Two men jailed over £4m Lincolnshire lottery syndicate scam

Christopher Toynton and Ross Gibson Credit: Lincolnshire Police

Two men have been jailed for their role in a 'get rich quick' scheme based in Lincolnshire which defrauded hundreds of victims out of millions.

Christopher Toyton of Horseshoe Road in Spalding was sentenced to four and a half years in prison.

Ross Gibson, aged 27, of Eve Lane in Dudley, was jailed for four years and five months.

It follows an investigation by the Economic Crime Unit (ECU) after complaints of suspected fraud connected to the Lottery Syndicate Club Ltd in Spalding.

Almost four million pounds was invested in the illegal scheme between 2017 and 2019, much of which was lost, pocketed or misused by the pair.

The trial at Lincoln Crown court heard how the Ponzi scheme - which works by paying existing or earlier investors with funds collected from new investors - had several hundred members from across the country including Lincolnshire.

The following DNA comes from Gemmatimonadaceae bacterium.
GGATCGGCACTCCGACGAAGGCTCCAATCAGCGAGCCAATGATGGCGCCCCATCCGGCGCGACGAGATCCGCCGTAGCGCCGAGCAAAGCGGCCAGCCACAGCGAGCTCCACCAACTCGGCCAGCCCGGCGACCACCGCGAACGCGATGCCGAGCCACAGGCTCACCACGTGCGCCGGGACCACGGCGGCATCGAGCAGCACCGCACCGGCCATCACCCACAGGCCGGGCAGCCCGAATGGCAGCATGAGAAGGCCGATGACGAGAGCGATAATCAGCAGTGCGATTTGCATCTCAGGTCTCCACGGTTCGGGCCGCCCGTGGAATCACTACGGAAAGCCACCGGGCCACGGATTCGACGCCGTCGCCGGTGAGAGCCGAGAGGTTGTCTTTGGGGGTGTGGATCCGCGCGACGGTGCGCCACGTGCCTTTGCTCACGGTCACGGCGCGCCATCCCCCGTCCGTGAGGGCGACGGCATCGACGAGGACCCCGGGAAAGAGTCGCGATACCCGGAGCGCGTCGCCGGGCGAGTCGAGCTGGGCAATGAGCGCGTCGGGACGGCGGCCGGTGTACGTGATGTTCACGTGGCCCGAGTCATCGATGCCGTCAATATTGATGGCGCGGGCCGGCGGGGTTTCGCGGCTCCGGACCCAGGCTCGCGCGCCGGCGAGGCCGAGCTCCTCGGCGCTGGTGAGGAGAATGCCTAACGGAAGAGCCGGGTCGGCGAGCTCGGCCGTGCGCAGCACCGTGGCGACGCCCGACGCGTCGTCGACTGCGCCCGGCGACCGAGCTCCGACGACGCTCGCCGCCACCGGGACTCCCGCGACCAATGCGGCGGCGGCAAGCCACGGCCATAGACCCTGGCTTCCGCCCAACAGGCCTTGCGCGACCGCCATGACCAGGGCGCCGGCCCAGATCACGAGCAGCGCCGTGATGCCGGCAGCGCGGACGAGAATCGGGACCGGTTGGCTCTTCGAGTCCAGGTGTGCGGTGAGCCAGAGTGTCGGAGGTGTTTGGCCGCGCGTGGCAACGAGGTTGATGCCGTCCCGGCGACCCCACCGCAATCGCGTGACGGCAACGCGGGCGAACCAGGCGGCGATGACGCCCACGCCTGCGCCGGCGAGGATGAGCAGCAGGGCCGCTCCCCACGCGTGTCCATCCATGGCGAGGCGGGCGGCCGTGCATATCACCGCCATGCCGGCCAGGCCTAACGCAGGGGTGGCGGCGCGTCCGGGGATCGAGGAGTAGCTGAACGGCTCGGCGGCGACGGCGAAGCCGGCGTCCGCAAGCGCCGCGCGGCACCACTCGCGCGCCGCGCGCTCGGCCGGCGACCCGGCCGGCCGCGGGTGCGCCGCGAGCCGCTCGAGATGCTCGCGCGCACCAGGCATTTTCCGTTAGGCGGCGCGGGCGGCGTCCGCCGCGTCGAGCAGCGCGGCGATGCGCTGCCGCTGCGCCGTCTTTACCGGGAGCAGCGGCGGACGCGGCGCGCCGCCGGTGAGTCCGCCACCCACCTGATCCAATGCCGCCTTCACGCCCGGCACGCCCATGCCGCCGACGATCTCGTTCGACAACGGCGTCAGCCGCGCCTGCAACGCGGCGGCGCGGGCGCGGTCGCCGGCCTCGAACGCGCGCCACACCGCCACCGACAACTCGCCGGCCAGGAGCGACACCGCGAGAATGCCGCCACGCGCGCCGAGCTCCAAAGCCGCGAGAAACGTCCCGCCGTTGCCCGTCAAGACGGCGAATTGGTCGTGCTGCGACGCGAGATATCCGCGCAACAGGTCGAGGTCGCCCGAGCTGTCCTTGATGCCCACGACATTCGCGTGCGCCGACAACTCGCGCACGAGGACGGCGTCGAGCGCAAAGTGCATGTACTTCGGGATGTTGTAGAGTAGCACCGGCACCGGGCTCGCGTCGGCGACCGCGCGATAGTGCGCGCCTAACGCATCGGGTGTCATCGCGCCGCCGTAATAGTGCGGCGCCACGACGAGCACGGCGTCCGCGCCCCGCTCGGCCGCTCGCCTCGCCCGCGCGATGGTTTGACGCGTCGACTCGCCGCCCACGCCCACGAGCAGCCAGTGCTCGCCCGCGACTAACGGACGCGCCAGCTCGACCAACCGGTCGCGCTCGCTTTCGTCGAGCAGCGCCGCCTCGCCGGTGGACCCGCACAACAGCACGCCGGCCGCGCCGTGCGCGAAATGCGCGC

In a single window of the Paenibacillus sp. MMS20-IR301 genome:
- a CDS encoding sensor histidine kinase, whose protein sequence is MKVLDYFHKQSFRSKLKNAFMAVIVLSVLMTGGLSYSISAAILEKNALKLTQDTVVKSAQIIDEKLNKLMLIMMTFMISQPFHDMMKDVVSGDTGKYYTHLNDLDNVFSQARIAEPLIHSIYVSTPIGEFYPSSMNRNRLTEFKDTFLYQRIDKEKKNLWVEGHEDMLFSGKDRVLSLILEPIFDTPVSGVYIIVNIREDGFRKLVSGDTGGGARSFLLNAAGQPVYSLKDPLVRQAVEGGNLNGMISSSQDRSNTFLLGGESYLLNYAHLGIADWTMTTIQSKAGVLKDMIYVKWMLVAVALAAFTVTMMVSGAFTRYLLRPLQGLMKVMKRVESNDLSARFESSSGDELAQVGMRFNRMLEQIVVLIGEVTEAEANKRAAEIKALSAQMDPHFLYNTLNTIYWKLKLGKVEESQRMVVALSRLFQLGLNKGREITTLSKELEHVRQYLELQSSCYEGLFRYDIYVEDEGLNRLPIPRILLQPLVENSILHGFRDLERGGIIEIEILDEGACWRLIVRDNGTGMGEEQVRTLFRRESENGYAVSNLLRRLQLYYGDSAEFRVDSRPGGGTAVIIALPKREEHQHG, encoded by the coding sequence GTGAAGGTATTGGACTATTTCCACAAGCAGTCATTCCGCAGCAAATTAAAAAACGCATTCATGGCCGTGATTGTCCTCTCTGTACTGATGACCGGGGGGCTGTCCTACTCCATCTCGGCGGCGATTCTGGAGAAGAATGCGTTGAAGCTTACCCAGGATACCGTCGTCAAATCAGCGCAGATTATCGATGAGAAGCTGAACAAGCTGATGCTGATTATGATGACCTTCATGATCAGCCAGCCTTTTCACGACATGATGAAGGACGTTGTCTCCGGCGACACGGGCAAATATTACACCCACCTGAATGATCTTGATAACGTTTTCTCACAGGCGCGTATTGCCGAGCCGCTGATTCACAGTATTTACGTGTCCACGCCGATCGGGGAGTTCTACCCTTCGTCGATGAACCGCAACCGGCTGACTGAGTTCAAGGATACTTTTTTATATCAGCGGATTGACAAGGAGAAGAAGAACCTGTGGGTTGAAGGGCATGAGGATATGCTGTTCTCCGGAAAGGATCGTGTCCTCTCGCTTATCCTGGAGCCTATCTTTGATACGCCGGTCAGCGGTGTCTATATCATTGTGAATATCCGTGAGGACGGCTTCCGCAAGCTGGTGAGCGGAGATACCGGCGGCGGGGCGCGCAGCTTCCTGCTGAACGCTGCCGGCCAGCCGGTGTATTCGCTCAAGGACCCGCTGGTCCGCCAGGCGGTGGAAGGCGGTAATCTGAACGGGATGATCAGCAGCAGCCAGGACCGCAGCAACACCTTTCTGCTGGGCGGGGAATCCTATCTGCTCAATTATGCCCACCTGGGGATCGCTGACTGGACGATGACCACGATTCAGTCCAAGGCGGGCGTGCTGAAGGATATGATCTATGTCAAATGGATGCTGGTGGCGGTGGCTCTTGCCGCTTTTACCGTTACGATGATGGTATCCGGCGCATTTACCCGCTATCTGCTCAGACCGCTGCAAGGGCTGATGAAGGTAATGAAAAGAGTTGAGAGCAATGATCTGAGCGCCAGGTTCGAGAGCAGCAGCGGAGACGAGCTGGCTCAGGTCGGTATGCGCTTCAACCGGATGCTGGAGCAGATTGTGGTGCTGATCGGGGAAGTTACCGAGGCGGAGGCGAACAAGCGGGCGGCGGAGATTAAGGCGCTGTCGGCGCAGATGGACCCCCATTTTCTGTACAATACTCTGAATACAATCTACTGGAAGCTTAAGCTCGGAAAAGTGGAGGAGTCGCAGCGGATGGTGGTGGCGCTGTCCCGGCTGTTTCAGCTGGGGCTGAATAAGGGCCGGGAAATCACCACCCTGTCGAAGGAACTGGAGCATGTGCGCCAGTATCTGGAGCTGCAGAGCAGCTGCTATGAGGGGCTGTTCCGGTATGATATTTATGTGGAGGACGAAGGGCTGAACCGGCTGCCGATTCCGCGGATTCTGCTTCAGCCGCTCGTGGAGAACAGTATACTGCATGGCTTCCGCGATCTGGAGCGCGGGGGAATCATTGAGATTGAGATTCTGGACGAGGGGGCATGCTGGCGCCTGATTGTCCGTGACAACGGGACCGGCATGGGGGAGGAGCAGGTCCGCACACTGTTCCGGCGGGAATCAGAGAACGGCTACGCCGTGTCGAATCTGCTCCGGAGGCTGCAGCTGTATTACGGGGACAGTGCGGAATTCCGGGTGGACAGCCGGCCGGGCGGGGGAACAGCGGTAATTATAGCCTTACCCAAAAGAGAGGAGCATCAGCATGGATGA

Victims were led to believe that the scheme was legitimate and that their investments were safe.

Toynton, who acted as the company director, assured victims that the scheme was low risk and that they could withdraw funds at any time.

Gibson was the scheme's trader despite his lack of professional experience or qualifications in investment or market trading. He falsely claimed that trading was a success despite no profits being made.

The pair used the money conned from their victims to fund lavish lifestyles.

Toynton spent £134,000 on luxury cars and holidays, while Gibson spent £400,000 on holidays and designer watches.

The scheme eventually collapsed in the spring of 2019. However, Toynton continued to perpetuate the scheme’s success until his and Gibson’s eventual arrest in July 2019.

Proceeds of Crime Act (POCA) confiscation proceedings will take place after sentencing.

PC Phil Gidlow, who led the investigation for ECU, said: “This verdict is a culmination of years of hard work by our dedicated investigators in the Economic Crime Unit and only made possible due to the support of the victims.

“Fraud is a despicable crime, undermining our basic trust in others. As a result of this scam, the victims not only suffered huge financial losses, shattering their current financial position and plans for the future, but also caused some to have mental health and relationship problems.

“I hope this case reflects that we are determined to investigate and prosecute the perpetrators and that the victims feel some justice has been achieved.”

Want a quick and expert briefing on the biggest news stories? Listen to our latest podcasts to find out What You Need To Know...